Choice quote: "Somebody in this camp ain't what he appears to be." - Macready

7. Christine (1983)
Selected listening
What it's about: A nerd lovingly restores a 1958 Plymouth Fury that is nicknamed Christine. The car gets defaced and then begins to kill people.
Why you should see it: I haven't seen this one yet myself, but John Carpenter adapting a Stephen King book about a car that kills people is reason enough for me.
Choice quote: "Whoa, whoa. You better watch what you say about my car. She's real sensitive." - Arnie

8. Starman (1984)
Selected listening
What it's about: An alien on the run from the government enhabits the body of a Wisconsin woman's dead husband, and the two forge a powerful bond.
Why you should see it: It's very different from Carpenter's usual bond, and is a surprisingly effective love story. It's also the only time a Carpenter film was nominated for an academy award, in this case for Jeff Bridges performance as the titular Starman.
Choice quote: "You are a strange species. Not like any other. And you'd be surprised how many there are. Intelligent but savage. Shall I tell you what I find beautiful about you?" - Starman

9. Big Trouble in Little China (1986)
Selected listening
What it's about: Ancient curses, kidnapping, immortal spirits, magic, and all sorts of other weirdness is going down in San Francisco's Chinatown, and ol Jack Burton, truck driver and all around awesome--if incompetent--dude is caught in the middle of it.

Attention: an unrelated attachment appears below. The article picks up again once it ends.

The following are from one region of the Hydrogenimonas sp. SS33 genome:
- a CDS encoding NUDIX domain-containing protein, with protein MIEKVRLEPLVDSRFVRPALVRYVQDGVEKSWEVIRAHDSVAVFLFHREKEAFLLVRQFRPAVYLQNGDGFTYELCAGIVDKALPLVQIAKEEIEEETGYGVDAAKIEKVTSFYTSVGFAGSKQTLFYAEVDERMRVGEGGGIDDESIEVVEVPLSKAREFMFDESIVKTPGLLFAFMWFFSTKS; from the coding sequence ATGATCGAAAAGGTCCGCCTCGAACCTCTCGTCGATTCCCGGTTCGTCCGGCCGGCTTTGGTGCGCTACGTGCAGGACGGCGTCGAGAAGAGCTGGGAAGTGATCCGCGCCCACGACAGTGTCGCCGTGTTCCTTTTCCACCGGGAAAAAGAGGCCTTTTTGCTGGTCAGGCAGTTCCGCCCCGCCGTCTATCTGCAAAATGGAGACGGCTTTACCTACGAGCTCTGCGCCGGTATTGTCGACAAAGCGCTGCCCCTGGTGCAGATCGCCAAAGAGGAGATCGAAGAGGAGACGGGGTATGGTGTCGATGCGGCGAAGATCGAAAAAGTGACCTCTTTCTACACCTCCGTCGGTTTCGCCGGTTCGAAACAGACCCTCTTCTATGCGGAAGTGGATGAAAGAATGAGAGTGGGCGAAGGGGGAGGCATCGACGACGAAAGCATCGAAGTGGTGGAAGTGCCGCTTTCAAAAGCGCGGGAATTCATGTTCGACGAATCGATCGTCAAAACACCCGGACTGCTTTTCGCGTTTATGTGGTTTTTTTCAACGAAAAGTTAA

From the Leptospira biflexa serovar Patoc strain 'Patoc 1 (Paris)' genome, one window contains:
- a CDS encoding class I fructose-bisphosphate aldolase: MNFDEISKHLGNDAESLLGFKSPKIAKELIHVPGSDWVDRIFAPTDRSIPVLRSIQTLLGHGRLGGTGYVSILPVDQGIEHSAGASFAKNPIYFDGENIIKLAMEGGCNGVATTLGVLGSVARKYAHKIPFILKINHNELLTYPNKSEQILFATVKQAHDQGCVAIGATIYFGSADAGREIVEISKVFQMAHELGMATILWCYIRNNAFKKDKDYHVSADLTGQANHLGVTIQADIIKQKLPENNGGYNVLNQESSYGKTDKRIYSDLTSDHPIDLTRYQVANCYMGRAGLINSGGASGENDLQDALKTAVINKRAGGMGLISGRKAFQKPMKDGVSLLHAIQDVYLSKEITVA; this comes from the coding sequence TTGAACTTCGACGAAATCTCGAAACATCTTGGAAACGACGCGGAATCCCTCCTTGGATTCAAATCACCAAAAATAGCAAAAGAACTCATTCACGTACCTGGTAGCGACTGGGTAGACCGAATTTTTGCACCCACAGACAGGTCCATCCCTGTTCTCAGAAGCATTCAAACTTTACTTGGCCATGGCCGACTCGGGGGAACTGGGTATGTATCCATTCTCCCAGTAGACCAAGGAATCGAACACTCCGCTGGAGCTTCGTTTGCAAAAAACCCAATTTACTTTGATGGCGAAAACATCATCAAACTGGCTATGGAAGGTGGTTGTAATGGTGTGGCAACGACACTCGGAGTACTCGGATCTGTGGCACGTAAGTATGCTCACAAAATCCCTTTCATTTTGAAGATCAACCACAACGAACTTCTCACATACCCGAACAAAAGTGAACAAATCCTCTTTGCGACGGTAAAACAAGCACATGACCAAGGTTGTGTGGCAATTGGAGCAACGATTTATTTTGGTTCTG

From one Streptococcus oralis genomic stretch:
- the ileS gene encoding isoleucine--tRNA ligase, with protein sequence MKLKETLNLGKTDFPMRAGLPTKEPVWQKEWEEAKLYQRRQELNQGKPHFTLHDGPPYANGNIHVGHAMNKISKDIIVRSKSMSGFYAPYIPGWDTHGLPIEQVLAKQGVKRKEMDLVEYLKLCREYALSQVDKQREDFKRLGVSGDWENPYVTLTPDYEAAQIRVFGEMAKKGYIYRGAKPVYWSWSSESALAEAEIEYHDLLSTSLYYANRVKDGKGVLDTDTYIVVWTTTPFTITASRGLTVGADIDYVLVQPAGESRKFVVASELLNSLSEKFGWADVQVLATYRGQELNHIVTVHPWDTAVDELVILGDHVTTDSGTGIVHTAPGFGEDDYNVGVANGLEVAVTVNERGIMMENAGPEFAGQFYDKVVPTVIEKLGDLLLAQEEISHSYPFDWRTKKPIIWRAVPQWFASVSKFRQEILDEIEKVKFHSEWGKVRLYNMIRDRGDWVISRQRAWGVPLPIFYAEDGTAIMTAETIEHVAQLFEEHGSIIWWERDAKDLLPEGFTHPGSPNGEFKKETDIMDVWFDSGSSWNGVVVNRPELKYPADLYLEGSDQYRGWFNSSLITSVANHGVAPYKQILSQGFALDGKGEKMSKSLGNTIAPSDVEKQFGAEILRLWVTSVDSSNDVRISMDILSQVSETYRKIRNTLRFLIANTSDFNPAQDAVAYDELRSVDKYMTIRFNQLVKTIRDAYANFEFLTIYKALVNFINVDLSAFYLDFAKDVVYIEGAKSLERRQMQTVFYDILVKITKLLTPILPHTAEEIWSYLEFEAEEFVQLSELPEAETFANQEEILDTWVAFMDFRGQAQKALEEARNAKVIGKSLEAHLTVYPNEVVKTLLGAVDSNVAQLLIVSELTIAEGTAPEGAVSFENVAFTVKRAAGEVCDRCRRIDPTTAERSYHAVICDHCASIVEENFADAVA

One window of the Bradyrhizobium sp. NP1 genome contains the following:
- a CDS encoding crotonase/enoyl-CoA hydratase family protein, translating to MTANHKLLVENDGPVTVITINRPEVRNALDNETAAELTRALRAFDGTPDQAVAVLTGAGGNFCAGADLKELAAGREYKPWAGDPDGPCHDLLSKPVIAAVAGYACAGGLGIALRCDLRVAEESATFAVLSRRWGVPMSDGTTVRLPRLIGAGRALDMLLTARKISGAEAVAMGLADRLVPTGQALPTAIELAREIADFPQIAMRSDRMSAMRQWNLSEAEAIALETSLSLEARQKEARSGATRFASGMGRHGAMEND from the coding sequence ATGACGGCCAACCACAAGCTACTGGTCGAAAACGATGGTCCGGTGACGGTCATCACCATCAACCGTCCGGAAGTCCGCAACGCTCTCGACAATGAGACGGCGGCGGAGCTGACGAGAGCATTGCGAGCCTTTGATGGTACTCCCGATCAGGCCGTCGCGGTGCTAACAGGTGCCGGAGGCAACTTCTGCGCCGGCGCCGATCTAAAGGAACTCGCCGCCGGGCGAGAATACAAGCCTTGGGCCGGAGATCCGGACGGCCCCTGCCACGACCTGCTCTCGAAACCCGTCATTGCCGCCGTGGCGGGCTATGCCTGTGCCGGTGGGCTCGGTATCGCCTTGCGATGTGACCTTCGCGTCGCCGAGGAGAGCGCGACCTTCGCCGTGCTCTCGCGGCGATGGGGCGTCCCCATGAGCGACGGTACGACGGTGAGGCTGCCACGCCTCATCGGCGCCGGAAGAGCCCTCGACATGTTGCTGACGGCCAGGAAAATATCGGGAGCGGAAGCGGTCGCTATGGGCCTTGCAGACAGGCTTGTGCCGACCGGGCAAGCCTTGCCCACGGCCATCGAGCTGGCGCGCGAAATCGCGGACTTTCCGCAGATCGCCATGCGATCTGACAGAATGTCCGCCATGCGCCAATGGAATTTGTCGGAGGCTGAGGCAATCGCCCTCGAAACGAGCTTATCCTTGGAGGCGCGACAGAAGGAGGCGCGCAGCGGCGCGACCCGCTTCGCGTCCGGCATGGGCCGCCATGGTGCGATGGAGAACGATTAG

Why you should see it: Probably Carpenter's most fun, and quotable movie. Kurt Russell's inept hero set against the constant weirdness and amazingly hammy cast is never not a blast to watch.
Choice quote: "Just remember what ol' Jack Burton does when the earth quakes, and the poison arrows fall from the sky, and the pillars of Heaven shake. Yeah, Jack Burton just looks that big ol' storm right square in the eye and he says, "Give me your best shot, pal. I can take it."" - Jack Burton

10. Prince of Darkness (1987)
Selected listening
What it's about: Scientists and a Priest team up to investigate a vat of swirling green goo in the basement of a church. They soon find themselves in a fight for there lives against and for the survival of the human race.